Print 28 comment(s) - last by Senju.. on Jul 4 at 4:06 AM

Tepco has fixed the problem and is cleaning the water, but is still investigating what caused the leak

The earthquake that rocked Japan this past March was an event that would have lasting effects, and Japan's nuclear watchdog is still working to clean up the mess almost four months later. Just this morning, tons of radioactive water was found absorbing into the ground from Fukushima Daiichi's nuclear power plant. 

On March 11, 2011, a 9.0-magnitude earthquake struck Japan causing tsunamis and problems for the Fukushima Daiichi nuclear power plant. Such problems include contaminated food, a nuclear meltdown, and radioactive water

Now, the Nuclear and Industrial Safety Agency has reported that 15 metric tons of radioactive water has leaked from a storage tank at Fukushima Daiichi on the Pacific Coast. The level of radiation in the water is low. 

Large amounts of water have accumulated in the storage tanks because it was used to cool the damaged reactors after the cooling systems were destroyed. The leak was discovered Monday, and the system was shut down an hour and a half after it started. 

Tokyo Electric Power Co. (Tepco) has fixed the problem and restarted the system, but is still investigating the cause of the leak. Tepco is also using a decontamination system to clean the water so it can be recycled and continue cooling the reactors.

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Way to make
By FITCamaro on 6/28/2011 4:24:22 PM , Rating: 4
Something out of nothing Tiffany. Christ you're like listening to the polar opposite of Glenn Beck.

This is equivalent to a small fraction of the amount of water in an Olympic sized swimming pool.

DT can you fire this hack please?

RE: Way to make
By omnicronx on 6/28/2011 4:56:21 PM , Rating: 3
I was about to say.

Depending on the water temperature, 1 metric tonne has around the same mass as 1 cubic meter of water or around 1000 litres.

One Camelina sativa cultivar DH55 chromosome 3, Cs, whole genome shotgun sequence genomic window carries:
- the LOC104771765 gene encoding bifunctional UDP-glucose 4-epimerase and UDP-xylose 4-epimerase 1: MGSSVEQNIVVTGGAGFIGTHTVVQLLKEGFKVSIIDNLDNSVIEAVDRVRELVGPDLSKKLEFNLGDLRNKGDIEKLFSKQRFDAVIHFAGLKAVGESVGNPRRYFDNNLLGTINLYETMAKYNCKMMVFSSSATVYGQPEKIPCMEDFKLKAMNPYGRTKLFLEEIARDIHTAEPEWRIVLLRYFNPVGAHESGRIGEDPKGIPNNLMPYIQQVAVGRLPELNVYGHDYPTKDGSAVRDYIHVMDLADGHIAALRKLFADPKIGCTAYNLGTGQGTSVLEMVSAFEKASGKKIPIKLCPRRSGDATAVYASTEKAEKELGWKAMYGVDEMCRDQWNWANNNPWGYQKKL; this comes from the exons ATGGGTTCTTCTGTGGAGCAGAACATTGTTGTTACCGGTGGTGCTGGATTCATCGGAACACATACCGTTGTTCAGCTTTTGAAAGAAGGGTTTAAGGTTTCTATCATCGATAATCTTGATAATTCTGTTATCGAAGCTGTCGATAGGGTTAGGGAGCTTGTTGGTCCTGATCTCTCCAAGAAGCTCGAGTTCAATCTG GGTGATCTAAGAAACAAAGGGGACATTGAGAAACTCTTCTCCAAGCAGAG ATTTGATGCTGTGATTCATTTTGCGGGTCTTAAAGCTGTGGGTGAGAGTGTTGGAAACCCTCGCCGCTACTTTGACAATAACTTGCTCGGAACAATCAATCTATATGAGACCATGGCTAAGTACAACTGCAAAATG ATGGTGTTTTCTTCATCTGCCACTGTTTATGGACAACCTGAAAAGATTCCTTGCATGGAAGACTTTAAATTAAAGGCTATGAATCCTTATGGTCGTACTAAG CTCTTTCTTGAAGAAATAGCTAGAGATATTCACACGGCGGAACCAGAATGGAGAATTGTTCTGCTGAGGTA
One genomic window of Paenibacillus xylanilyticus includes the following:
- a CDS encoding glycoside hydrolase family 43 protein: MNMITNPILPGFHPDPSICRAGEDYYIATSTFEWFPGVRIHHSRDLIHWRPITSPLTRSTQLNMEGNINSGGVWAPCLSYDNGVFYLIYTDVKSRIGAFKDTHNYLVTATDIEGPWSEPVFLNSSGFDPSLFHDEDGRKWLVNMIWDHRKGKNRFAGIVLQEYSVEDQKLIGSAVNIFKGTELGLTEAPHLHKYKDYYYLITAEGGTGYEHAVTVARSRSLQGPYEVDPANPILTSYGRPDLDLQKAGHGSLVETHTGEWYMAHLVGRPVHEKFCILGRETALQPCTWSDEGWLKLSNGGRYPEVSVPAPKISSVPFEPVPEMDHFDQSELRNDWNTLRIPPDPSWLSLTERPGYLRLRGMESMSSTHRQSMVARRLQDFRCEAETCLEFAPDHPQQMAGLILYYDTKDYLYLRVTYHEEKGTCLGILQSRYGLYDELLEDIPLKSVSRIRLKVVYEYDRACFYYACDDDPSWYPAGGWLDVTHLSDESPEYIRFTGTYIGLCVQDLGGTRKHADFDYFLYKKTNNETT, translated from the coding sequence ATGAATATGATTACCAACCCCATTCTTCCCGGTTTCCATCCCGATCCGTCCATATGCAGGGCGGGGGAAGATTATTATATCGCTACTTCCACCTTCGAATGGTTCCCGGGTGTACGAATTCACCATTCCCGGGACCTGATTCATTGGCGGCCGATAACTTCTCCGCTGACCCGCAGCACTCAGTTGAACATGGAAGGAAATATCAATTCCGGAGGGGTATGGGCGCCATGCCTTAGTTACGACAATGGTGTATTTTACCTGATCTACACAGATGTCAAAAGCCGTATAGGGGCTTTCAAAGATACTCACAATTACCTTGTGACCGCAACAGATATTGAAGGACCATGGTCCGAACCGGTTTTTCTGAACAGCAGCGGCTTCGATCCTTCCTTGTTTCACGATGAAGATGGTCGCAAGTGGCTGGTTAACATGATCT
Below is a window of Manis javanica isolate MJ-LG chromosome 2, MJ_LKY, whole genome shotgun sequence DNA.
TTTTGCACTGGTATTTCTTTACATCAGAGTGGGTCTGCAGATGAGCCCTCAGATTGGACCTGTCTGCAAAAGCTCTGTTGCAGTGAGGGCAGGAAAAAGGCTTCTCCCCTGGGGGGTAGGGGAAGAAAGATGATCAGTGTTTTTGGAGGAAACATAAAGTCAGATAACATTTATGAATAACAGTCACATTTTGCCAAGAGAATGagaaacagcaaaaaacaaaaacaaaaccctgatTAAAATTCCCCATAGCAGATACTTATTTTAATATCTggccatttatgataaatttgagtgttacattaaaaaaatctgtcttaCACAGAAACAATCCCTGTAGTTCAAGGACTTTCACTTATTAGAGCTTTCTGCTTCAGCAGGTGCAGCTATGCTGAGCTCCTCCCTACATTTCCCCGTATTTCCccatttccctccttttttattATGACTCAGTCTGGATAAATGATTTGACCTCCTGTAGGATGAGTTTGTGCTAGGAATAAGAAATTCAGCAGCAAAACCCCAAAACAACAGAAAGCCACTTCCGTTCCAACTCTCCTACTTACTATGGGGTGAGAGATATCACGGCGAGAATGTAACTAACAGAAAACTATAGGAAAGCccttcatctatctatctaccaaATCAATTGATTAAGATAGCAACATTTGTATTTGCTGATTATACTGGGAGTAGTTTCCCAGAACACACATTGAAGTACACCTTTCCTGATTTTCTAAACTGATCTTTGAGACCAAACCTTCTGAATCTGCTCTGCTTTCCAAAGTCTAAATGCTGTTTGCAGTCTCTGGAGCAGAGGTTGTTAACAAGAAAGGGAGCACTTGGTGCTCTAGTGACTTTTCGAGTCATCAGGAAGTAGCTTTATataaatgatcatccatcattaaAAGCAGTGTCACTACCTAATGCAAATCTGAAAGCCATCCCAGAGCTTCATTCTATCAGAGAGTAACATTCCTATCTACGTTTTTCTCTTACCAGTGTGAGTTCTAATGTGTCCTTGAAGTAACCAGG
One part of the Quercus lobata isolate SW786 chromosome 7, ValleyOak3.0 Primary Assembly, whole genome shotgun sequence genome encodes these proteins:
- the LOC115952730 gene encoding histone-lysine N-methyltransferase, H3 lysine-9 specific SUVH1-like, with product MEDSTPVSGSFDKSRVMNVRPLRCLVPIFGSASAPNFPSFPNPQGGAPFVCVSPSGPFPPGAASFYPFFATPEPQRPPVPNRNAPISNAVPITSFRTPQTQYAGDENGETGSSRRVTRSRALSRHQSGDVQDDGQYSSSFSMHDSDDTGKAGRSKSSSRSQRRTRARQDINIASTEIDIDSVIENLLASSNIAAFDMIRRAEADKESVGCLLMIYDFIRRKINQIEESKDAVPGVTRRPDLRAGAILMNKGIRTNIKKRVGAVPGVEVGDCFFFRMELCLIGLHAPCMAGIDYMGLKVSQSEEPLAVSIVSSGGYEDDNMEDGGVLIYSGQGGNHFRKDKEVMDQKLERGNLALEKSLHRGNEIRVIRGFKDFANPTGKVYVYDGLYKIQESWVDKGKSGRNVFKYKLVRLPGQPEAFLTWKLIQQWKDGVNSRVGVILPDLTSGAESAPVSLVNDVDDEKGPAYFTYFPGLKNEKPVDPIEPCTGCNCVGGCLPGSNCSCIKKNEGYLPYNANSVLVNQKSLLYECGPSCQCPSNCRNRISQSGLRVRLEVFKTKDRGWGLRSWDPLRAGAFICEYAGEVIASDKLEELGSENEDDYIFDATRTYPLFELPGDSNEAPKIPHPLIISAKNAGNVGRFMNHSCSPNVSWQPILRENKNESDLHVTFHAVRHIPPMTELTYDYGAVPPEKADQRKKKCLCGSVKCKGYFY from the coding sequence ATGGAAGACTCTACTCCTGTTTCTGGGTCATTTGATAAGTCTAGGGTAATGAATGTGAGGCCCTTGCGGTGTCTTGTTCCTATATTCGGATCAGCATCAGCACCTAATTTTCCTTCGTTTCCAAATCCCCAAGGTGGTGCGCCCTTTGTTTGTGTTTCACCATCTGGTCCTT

So we are talking about around 15 thousand litres or around 4 thousand gallons.

As you stated, its a fraction of an Olympic sized pool, which usually at a minimum measure in at 500 million gallons (as far as I know this of course is not a hard number as there is no hard depth requirement for Olympic sized pools, merely length and width).

So we are talking less than a percent of a small Olympic sized pool.. (or assuming 500 gallons, 125 times smaller)

Thats a very small amount of water, especially if most of it is going out to sea where it will be diluted into pretty much nothing pretty quickly.

RE: Way to make
By Denigrate on 6/28/2011 5:01:25 PM , Rating: 3
Sure, but 15 metric tons sounds better than 4,000 gallons. Hard to make a point when the subject matter doesn't lend itself well to sensationalism.

Thanks for making the exact point I thought of when I read the title of the article.

RE: Way to make
By Schrag4 on 6/28/2011 5:30:26 PM , Rating: 3
Yup. 4000 gallons is about how much water is in the inflatable-ring pool in my backyard. Not a lot by any stretch.

RE: Way to make
By dotpoz on 6/29/2011 7:26:22 AM , Rating: 2
I think that if we don't know how much and with which isotope the water is contaminated there is no news to comment.

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